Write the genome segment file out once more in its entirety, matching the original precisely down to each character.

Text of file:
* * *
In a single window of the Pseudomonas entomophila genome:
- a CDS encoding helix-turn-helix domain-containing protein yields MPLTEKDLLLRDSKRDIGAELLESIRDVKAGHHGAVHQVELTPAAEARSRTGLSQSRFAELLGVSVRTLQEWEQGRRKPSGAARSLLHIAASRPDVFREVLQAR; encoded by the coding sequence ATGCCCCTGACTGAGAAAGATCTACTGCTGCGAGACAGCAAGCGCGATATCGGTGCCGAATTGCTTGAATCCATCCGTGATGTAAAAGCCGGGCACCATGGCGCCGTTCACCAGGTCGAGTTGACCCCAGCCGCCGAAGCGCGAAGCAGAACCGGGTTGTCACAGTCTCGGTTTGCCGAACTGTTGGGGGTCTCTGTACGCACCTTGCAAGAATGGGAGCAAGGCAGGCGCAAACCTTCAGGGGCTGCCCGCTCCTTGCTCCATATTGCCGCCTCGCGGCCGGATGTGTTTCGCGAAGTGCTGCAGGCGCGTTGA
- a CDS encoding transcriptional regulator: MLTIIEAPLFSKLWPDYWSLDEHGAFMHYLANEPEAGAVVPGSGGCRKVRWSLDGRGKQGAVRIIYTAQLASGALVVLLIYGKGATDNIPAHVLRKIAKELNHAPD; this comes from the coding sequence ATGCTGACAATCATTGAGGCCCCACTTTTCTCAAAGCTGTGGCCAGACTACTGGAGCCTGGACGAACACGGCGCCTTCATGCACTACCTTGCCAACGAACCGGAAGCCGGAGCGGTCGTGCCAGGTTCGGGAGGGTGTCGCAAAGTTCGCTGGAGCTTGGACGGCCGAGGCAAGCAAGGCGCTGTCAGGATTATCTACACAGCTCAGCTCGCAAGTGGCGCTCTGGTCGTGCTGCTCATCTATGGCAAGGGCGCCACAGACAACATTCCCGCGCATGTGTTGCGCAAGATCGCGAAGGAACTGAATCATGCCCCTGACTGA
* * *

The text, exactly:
In a single window of the Pseudomonas entomophila genome:
- a CDS encoding helix-turn-helix domain-containing protein yields MPLTEKDLLLRDSKRDIGAELLESIRDVKAGHHGAVHQVELTPAAEARSRTGLSQSRFAELLGVSVRTLQEWEQGRRKPSGAARSLLHIAASRPDVFREVLQAR; encoded by the coding sequence ATGCCCCTGACTGAGAAAGATCTACTGCTGCGAGACAGCAAGCGCGATATCGGTGCCGAATTGCTTGAATCCATCCGTGATGTAAAAGCCGGGCACCATGGCGCCGTTCACCAGGTCGAGTTGACCCCAGCCGCCGAAGCGCGAAGCAGAACCGGGTTGTCACAGTCTCGGTTTGCCGAACTGTTGGGGGTCTCTGTACGCACCTTGCAAGAATGGGAGCAAGGCAGGCGCAAACCTTCAGGGGCTGCCCGCTCCTTGCTCCATATTGCCGCCTCGCGGCCGGATGTGTTTCGCGAAGTGCTGCAGGCGCGTTGA
- a CDS encoding transcriptional regulator: MLTIIEAPLFSKLWPDYWSLDEHGAFMHYLANEPEAGAVVPGSGGCRKVRWSLDGRGKQGAVRIIYTAQLASGALVVLLIYGKGATDNIPAHVLRKIAKELNHAPD; this comes from the coding sequence ATGCTGACAATCATTGAGGCCCCACTTTTCTCAAAGCTGTGGCCAGACTACTGGAGCCTGGACGAACACGGCGCCTTCATGCACTACCTTGCCAACGAACCGGAAGCCGGAGCGGTCGTGCCAGGTTCGGGAGGGTGTCGCAAAGTTCGCTGGAGCTTGGACGGCCGAGGCAAGCAAGGCGCTGTCAGGATTATCTACACAGCTCAGCTCGCAAGTGGCGCTCTGGTCGTGCTGCTCATCTATGGCAAGGGCGCCACAGACAACATTCCCGCGCATGTGTTGCGCAAGATCGCGAAGGAACTGAATCATGCCCCTGACTGA